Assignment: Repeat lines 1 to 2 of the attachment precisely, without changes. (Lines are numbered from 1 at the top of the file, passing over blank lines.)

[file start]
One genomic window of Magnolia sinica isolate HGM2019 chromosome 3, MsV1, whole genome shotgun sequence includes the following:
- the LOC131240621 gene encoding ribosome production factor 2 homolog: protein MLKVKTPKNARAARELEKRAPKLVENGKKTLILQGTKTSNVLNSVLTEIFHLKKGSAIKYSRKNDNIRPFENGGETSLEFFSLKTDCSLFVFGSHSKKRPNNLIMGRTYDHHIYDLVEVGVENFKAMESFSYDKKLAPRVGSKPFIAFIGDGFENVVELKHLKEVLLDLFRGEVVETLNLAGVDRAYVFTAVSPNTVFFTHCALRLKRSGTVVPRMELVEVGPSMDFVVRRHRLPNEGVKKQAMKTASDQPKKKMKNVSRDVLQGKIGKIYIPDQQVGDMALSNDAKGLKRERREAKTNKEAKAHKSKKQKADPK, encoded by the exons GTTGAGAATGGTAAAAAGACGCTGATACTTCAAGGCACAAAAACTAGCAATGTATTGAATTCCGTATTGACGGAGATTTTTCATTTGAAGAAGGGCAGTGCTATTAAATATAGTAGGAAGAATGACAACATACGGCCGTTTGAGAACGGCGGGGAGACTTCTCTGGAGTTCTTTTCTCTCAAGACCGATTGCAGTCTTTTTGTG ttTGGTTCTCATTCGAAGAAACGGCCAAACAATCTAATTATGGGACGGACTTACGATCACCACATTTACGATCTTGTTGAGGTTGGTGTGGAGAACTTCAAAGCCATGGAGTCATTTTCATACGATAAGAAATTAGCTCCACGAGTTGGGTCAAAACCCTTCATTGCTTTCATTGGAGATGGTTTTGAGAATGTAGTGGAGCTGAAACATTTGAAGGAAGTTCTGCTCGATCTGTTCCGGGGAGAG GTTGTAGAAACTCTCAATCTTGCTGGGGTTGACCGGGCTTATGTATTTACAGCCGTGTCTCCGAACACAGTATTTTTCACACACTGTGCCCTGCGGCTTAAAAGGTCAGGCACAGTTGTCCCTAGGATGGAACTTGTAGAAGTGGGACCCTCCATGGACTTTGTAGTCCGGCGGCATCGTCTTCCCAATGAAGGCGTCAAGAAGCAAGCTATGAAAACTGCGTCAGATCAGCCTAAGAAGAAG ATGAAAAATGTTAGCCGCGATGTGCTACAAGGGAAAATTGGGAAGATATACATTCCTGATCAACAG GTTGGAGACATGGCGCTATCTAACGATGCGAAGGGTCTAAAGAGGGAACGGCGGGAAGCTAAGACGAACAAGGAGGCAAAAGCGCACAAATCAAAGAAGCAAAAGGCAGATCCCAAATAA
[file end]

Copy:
One genomic window of Magnolia sinica isolate HGM2019 chromosome 3, MsV1, whole genome shotgun sequence includes the following:
- the LOC131240621 gene encoding ribosome production factor 2 homolog: protein MLKVKTPKNARAARELEKRAPKLVENGKKTLILQGTKTSNVLNSVLTEIFHLKKGSAIKYSRKNDNIRPFENGGETSLEFFSLKTDCSLFVFGSHSKKRPNNLIMGRTYDHHIYDLVEVGVENFKAMESFSYDKKLAPRVGSKPFIAFIGDGFENVVELKHLKEVLLDLFRGEVVETLNLAGVDRAYVFTAVSPNTVFFTHCALRLKRSGTVVPRMELVEVGPSMDFVVRRHRLPNEGVKKQAMKTASDQPKKKMKNVSRDVLQGKIGKIYIPDQQVGDMALSNDAKGLKRERREAKTNKEAKAHKSKKQKADPK, encoded by the exons GTTGAGAATGGTAAAAAGACGCTGATACTTCAAGGCACAAAAACTAGCAATGTATTGAATTCCGTATTGACGGAGATTTTTCATTTGAAGAAGGGCAGTGCTATTAAATATAGTAGGAAGAATGACAACATACGGCCGTTTGAGAACGGCGGGGAGACTTCTCTGGAGTTCTTTTCTCTCAAGACCGATTGCAGTCTTTTTGTG ttTGGTTCTCATTCGAAGAAACGGCCAAACAATCTAATTATGGGACGGACTTACGATCACCACATTTACGATCTTGTTGAGGTTGGTGTGGAGAACTTCAAAGCCATGGAGTCATTTTCATACGATAAGAAATTAGCTCCACGAGTTGGGTCAAAACCCTTCATTGCTTTCATTGGAGATGGTTTTGAGAATGTAGTGGAGCTGAAACATTTGAAGGAAGTTCTGCTCGATCTGTTCCGGGGAGAG GTTGTAGAAACTCTCAATCTTGCTGGGGTTGACCGGGCTTATGTATTTACAGCCGTGTCTCCGAACACAGTATTTTTCACACACTGTGCCCTGCGGCTTAAAAGGTCAGGCACAGTTGTCCCTAGGATGGAACTTGTAGAAGTGGGACCCTCCATGGACTTTGTAGTCCGGCGGCATCGTCTTCCCAATGAAGGCGTCAAGAAGCAAGCTATGAAAACTGCGTCAGATCAGCCTAAGAAGAAG ATGAAAAATGTTAGCCGCGATGTGCTACAAGGGAAAATTGGGAAGATATACATTCCTGATCAACAG GTTGGAGACATGGCGCTATCTAACGATGCGAAGGGTCTAAAGAGGGAACGGCGGGAAGCTAAGACGAACAAGGAGGCAAAAGCGCACAAATCAAAGAAGCAAAAGGCAGATCCCAAATAA